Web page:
A Little About Those Jesuits & Pope Francis’ First Days

As promised the last time I want to give tell you a little more about what I have found about the Jesuit order of the Catholic church. Of course, that is Pope Francis’ roots.

Jesuits are for the most part very much into dealing with the current times. To many of the conservative wing of the church the Jesuits seem heretical, as they are seen as willing to cast off some of the traditions that the conservatives see as unrefutable. They are very much more mission oriented compared to the rest of the church.

Plainly speaking, Jesuits want to make the church better fit the habits and customs of the mission area. That approach is very threatening to those who consider tradition as the core of the church. Jesuits meld into the community instead of trying to change the community.

With all that in mind, Pope Francis’ reign started out very different than that of Pope John Paul, or Pope Benedict who were much more aligned with the conservative traditionalist part of the church.

The first day of Pope Francis’ reign he chose to ride in a Fiat instead of the black Mercedes of his predecessors. He chose to live in the Vatican guest house instead of the papal palace. He dressed simply in papal white without capes and hats and red shoes. He very early in his time made the statement

“if someone is gay and is searching for the Lord and has good will, then who am I to judge him?

That sentence struck horror in some of the established hierarchy in Rome and around the world. Plain and simple Pope Francis intended to be a reformer who will move the church out of its scandal ridden recent past. Some say he is intent of correcting the pendulum that had swung too far the the right with their Benedictine vision of the church.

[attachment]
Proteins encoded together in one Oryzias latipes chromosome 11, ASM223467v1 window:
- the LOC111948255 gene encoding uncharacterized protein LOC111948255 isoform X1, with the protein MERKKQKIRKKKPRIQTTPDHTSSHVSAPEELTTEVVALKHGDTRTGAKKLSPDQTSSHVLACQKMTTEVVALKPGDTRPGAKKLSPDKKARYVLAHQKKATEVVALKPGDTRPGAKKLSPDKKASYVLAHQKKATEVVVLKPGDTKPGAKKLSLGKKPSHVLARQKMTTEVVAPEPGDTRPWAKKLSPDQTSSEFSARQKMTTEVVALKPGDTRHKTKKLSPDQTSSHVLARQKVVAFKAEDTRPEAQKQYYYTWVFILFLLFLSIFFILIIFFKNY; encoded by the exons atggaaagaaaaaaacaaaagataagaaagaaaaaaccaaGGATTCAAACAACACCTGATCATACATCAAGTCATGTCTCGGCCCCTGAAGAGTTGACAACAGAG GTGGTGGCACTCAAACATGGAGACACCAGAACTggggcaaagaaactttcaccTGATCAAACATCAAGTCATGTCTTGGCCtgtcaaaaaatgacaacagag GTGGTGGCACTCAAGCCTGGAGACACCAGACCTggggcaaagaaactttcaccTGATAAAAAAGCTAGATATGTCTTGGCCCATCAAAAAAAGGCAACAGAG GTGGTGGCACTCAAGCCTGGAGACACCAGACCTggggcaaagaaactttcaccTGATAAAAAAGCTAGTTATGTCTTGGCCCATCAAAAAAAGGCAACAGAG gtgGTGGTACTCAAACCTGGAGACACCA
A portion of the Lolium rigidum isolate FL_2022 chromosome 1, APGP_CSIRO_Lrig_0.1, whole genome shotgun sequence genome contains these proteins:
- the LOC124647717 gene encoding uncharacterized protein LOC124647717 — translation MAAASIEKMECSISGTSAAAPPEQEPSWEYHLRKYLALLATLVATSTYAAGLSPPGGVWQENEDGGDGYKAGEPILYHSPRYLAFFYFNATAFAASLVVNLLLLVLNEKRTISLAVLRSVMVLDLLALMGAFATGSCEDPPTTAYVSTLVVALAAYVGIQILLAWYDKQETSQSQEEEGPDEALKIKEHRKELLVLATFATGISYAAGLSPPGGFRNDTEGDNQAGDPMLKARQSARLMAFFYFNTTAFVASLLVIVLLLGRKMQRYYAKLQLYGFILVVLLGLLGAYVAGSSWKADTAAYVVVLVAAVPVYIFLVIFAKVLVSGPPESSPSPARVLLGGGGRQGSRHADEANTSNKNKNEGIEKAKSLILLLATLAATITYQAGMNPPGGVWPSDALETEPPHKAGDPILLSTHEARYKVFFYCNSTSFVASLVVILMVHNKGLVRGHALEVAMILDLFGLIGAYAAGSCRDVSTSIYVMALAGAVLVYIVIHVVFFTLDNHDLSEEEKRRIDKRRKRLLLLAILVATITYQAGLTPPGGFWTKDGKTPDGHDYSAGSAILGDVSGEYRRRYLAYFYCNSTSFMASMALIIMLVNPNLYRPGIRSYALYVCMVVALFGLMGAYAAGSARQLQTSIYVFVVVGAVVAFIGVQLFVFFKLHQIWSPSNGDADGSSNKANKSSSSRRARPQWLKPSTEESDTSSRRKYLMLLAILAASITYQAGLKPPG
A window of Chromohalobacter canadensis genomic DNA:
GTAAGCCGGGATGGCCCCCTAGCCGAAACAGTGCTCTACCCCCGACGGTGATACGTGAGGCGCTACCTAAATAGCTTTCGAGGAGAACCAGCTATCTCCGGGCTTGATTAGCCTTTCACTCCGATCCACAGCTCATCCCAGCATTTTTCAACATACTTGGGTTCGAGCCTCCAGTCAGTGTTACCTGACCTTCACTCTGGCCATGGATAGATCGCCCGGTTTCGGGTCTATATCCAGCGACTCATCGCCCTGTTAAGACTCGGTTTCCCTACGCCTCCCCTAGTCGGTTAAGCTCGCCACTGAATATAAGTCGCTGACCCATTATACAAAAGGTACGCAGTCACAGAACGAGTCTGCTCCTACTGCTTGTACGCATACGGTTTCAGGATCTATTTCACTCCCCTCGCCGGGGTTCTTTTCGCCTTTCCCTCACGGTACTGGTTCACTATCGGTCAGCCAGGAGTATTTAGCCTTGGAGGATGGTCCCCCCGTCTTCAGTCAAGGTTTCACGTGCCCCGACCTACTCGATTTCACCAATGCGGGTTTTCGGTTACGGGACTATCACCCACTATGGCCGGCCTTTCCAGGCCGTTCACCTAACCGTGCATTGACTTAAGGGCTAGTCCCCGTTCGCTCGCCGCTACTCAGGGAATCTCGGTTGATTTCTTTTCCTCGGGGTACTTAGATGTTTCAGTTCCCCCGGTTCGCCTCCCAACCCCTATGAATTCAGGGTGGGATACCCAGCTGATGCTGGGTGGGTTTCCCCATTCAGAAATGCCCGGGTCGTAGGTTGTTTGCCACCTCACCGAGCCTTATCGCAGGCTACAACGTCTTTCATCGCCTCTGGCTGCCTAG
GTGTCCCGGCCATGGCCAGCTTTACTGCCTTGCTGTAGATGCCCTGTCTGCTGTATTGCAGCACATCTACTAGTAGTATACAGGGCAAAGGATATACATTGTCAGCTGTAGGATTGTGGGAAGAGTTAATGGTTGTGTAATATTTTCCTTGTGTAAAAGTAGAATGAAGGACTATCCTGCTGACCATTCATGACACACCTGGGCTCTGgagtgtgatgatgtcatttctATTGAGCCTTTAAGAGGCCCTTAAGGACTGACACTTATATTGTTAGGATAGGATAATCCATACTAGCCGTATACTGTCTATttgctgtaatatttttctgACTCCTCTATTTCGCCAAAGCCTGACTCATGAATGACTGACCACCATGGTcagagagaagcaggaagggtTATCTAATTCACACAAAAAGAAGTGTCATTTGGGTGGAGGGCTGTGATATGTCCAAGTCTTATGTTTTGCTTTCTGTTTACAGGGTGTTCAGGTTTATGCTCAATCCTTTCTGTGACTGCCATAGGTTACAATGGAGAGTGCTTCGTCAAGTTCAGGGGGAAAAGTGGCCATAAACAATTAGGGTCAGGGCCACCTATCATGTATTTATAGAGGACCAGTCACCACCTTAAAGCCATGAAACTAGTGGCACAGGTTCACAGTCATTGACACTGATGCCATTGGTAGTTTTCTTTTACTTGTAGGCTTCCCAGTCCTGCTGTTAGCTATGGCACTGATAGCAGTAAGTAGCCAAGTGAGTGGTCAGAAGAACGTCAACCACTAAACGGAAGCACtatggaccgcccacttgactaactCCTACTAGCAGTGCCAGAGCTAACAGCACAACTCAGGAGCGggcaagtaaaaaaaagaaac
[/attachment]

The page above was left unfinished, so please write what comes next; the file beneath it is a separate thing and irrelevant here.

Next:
His recent stands that clergy who have been accused of sexual abuse should face the full brunt of civil laws and that they would no longer be protected by the siege mentality of the past. Much of the Vatican inner circle which was all about protecting tradition at all costs, was about to go to war with the new Pope’s message of the Father’s forgiving warmth. The battle for the meaning of the church had begun in those first few days.

Next time I will delve deeper into the face that Pope Francis hopes to put on the Roman Catholic Church and the battles that will certainly ensue as a result.

Pope Francis – The Surprising Choice For the New Pope

I am about half way through the book that I mentioned the last time. I want to report to you what I found so far.

But before I do that I want to put out one major criticism of the book. The average word length of a sentence probably exceeded fifty words, and I swear some exceed a full page in length! That makes it difficult for me to read as he just doesn’t seem to want to come to the point in his thoughts. I checked out some of his columns in the New York Times and found them to be the same. Since it is very contrary to my “get to the point” style of writing I often find myself running out of proverbial breath before getting to the end of a sentence. Regardless of that I am committed to finishing the book and to try to hash it down to it’s basics. 🙂